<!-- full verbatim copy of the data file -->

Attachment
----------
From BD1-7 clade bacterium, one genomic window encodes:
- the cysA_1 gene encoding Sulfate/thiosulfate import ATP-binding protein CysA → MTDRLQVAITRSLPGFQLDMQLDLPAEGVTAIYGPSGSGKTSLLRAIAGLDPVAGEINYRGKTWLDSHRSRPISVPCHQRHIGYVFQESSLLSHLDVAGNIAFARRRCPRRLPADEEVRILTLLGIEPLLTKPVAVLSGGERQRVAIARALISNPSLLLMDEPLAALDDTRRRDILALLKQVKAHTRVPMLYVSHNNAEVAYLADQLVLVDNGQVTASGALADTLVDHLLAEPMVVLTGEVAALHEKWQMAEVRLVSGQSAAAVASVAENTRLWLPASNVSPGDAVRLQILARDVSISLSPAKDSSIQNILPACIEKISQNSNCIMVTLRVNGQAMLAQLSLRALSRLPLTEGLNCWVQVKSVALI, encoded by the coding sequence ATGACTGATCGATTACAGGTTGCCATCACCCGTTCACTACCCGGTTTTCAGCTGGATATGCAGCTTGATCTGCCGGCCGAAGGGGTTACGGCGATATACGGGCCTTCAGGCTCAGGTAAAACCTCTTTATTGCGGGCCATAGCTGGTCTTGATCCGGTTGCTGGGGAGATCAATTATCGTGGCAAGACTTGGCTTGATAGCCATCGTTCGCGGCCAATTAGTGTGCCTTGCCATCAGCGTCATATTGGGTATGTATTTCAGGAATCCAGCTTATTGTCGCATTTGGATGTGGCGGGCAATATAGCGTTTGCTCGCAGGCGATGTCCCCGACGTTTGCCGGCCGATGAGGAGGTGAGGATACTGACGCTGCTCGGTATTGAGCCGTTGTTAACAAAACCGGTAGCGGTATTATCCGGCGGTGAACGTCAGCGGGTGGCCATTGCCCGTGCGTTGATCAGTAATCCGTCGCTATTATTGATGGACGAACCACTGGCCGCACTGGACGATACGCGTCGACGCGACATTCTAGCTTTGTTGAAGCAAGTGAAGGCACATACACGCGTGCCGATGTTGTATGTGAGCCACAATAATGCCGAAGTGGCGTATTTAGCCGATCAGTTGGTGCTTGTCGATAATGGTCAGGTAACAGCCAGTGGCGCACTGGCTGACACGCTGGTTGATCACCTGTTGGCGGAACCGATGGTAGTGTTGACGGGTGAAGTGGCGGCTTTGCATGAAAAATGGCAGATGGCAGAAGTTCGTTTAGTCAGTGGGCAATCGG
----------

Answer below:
From BD1-7 clade bacterium, one genomic window encodes:
- the cysA_1 gene encoding Sulfate/thiosulfate import ATP-binding protein CysA → MTDRLQVAITRSLPGFQLDMQLDLPAEGVTAIYGPSGSGKTSLLRAIAGLDPVAGEINYRGKTWLDSHRSRPISVPCHQRHIGYVFQESSLLSHLDVAGNIAFARRRCPRRLPADEEVRILTLLGIEPLLTKPVAVLSGGERQRVAIARALISNPSLLLMDEPLAALDDTRRRDILALLKQVKAHTRVPMLYVSHNNAEVAYLADQLVLVDNGQVTASGALADTLVDHLLAEPMVVLTGEVAALHEKWQMAEVRLVSGQSAAAVASVAENTRLWLPASNVSPGDAVRLQILARDVSISLSPAKDSSIQNILPACIEKISQNSNCIMVTLRVNGQAMLAQLSLRALSRLPLTEGLNCWVQVKSVALI, encoded by the coding sequence ATGACTGATCGATTACAGGTTGCCATCACCCGTTCACTACCCGGTTTTCAGCTGGATATGCAGCTTGATCTGCCGGCCGAAGGGGTTACGGCGATATACGGGCCTTCAGGCTCAGGTAAAACCTCTTTATTGCGGGCCATAGCTGGTCTTGATCCGGTTGCTGGGGAGATCAATTATCGTGGCAAGACTTGGCTTGATAGCCATCGTTCGCGGCCAATTAGTGTGCCTTGCCATCAGCGTCATATTGGGTATGTATTTCAGGAATCCAGCTTATTGTCGCATTTGGATGTGGCGGGCAATATAGCGTTTGCTCGCAGGCGATGTCCCCGACGTTTGCCGGCCGATGAGGAGGTGAGGATACTGACGCTGCTCGGTATTGAGCCGTTGTTAACAAAACCGGTAGCGGTATTATCCGGCGGTGAACGTCAGCGGGTGGCCATTGCCCGTGCGTTGATCAGTAATCCGTCGCTATTATTGATGGACGAACCACTGGCCGCACTGGACGATACGCGTCGACGCGACATTCTAGCTTTGTTGAAGCAAGTGAAGGCACATACACGCGTGCCGATGTTGTATGTGAGCCACAATAATGCCGAAGTGGCGTATTTAGCCGATCAGTTGGTGCTTGTCGATAATGGTCAGGTAACAGCCAGTGGCGCACTGGCTGACACGCTGGTTGATCACCTGTTGGCGGAACCGATGGTAGTGTTGACGGGTGAAGTGGCGGCTTTGCATGAAAAATGGCAGATGGCAGAAGTTCGTTTAGTCAGTGGGCAATCGG